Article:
Asymmetric information is also associated with the principal-agent problem. In an increasingly complex world, individual decision making often relies on the advice given by experts, and a potential principal-agent problem can occur whenever decision makers rely on advice from others with more knowledge than they have. For example, the shareholders of firms, the principals, usually delegate responsibility for day-to-day decision making to appointed managers, the agents. This creates a situation of asymmetric knowledge, with managers knowing much more than the shareholders, and raises the possibility of inefficiencies, especially when shareholders and managers have different objectives.
Examples of these inefficiencies include situations when managers decide to ‘take the easy life’, knowing that shareholders will not find out, and managers deciding to ‘cheat’ and not reveal information to shareholders. This may occur in situations involving insider dealing, where managers can exploit their knowledge of a business’s prospects to buy or sell shares and make a personal gain.
From a firm’s perspective, the principal-agent problem can increase costs, and make the firm less efficient than it could be. These inefficiencies include the costs associated with monitoring the performance of the managers and having to pay a premium to attract the ‘best’ managers.
Moral hazard occurs when people’s behaviour is less careful than it could be, either because they believe that their carelessness will not be found out, or because they are encouraged to behave carelessly. This occurs because there is insurance protecting them from the adverse effects of their careless decision. For example, a pupil at school can ‘idle’ along because they believe, either that their parents will provide insurance against their idling, or that the State will provide them with an income if they fail to get a job.
There are many other examples of information failure, including the following situations:
Consumers may under-estimate the net private and external benefit of merit goods.
Consumers may over-estimate the net private and external cost of demerit goods.
Fishermen may not know the size of fish stocks and, as a result, over-fishing current stocks.
Firms may provide misleading information about products, such as producers of cosmetics claiming to make people beautiful, holiday brochures making resorts appear more attractive, and car drivers not knowing how much pollution they are creating.
Clearly, government has a considerable role in trying to ensure that some of these information failures are reduced or eliminated. The two basic strategies are to increase both the supply of, and demand for, information.
Options to increase the supply of knowledge include:
Government may force producers to provide accurate information about products through accurate labelling. For example, requiring that the alcoholic content of drinks is printed on alcoholic drinks, and stating the ‘E’ numbers found in a product – ‘E’ numbers are the European system for indicating chemical additives in food and drink.
Public broadcasts to improve knowledge may also be made, such as informing smokers and drinkers of the true cost of their habit. To help inform the public, a government can subsidise public service TV and radio broadcasting, as in the case of BBC TV and radio.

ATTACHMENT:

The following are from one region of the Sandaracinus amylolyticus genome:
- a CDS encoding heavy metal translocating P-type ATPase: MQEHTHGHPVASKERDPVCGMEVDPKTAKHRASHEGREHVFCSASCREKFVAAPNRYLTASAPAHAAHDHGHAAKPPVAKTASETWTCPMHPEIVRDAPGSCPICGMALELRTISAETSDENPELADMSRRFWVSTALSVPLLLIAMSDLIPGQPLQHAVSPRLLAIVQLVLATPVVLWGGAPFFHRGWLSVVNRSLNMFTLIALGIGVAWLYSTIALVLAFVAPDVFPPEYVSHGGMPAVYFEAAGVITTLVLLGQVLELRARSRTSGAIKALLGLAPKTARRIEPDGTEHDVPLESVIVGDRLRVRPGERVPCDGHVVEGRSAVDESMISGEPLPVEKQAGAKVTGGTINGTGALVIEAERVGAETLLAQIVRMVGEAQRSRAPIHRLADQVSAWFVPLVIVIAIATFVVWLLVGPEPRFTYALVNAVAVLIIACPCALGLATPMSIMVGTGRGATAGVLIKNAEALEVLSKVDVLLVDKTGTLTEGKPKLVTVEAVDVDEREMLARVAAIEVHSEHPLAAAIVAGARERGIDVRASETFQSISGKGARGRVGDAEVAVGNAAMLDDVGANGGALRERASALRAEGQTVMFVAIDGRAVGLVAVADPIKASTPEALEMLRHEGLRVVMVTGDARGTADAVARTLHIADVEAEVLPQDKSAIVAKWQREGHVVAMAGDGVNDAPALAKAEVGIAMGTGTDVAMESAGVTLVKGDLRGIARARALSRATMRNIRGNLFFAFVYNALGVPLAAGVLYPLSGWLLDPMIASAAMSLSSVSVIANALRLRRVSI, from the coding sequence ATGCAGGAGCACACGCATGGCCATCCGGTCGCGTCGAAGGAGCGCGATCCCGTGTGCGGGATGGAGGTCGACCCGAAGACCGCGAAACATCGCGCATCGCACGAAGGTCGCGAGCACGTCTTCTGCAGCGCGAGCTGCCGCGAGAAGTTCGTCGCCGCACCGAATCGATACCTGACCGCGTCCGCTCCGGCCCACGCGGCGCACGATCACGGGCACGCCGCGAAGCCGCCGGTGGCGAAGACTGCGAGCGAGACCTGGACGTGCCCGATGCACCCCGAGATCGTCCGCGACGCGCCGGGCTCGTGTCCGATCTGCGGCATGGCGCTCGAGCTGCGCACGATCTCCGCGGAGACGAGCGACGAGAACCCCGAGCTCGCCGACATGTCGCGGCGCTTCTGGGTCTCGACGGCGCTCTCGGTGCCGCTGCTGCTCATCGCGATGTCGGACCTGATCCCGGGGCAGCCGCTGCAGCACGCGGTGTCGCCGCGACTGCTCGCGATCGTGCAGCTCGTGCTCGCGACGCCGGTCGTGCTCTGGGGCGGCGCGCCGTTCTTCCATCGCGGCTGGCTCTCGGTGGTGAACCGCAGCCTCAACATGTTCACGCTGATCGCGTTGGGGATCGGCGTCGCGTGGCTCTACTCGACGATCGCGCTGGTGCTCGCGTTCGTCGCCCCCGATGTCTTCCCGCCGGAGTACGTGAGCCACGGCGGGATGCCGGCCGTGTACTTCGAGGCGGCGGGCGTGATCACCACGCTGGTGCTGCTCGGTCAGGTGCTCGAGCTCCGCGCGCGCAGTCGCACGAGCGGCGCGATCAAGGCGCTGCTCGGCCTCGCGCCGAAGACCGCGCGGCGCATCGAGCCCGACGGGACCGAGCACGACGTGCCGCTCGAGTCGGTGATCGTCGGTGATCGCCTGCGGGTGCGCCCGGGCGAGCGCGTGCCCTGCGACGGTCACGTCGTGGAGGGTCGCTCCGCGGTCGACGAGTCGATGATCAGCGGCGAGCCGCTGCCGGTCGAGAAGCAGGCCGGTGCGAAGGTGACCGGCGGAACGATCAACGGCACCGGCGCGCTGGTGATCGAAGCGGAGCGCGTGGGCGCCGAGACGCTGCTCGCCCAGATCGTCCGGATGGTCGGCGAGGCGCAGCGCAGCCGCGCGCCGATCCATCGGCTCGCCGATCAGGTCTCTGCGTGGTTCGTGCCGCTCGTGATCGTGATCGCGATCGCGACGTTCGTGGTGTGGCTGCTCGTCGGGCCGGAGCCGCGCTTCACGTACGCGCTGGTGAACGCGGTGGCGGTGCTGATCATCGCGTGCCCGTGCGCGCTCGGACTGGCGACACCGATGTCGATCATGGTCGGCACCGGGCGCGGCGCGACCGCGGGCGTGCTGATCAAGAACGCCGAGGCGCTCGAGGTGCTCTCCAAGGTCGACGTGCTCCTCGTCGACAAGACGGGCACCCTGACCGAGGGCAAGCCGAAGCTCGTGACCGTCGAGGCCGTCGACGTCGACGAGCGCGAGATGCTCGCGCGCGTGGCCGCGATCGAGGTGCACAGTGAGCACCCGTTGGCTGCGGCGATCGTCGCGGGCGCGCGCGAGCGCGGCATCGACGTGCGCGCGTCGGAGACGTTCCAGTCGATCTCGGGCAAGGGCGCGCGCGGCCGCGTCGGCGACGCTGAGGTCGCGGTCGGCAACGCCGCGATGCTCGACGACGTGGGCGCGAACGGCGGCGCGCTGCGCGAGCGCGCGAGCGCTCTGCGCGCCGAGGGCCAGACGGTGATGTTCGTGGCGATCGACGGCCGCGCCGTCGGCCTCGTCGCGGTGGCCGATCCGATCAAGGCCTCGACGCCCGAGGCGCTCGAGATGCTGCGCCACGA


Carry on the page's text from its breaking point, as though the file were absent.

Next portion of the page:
Laws may be passed to force public limited
companies to be more transparent, and publish their financial
accounts, as well as have them audited to ensure accuracy.
Government may also regulate advertising standards to make advertising more informative, and less persuasive.
Employers may be forced to request that job applicants disclose information about themselves, such as whether they have a criminal record.
Government may force car owners to have their vehicles regularly checked by a Ministry of Transport (MOT) test, which provides some basic information to potential buyers. All cars over 3 years old must be tested each year, and this gives some assurance to potential buyers that the car is road worthy.
In addition to direct intervention, government may establish organisations to act as regulators and watchdogs, such as the Office of Fair Trading, which tries to ensure that firms compete fairly, and the Competition Commission, which investigates abuse of market dominance by firms with monopoly power. The Advertising Standards Authority (ASA) also promotes ‘ethical’ advertising and regulates the advertising industry in an attempt to improve the accuracy of information available to consumers. The ASA is a self-regulatory body established in 1962, and insists that adverts should be ‘..honest, decent and truthful..’ ‘.. and in line with the principles of fair competition generally accepted in business..’.
Market theory suggests that demand for knowledge will increase if it is provided freely, or at low cost, hence consumers should not have to pay for information. However, consumers may become overwhelmed with information and fail to take it into account.
Government may also promote the formation of pressure groups such as anti-smoking groups, which campaign for more knowledge to be made available by producers.
In addition, promoting literacy, numeracy, and IT skills may help increase the demand for information. Having the skills to acquire knowledge can create an increase in demand for knowledge, and a greater appreciation of the value of information in making rational choices.
Behavioural economists argue that small nudges can be used to counteract the effect of misleading or overly complex information.
One problem is that in certain situations individuals may not be able to exert self-control, and select less than healthy choices. For example, food packaging will clearly portray food in its most appealing light, but this may reduce an individual’s self-control when making choices. Hence, although an individual may be over-weight, self-control may not be exerted, and the individual eats an amount larger than is optimal for their immediate health and life expectancy.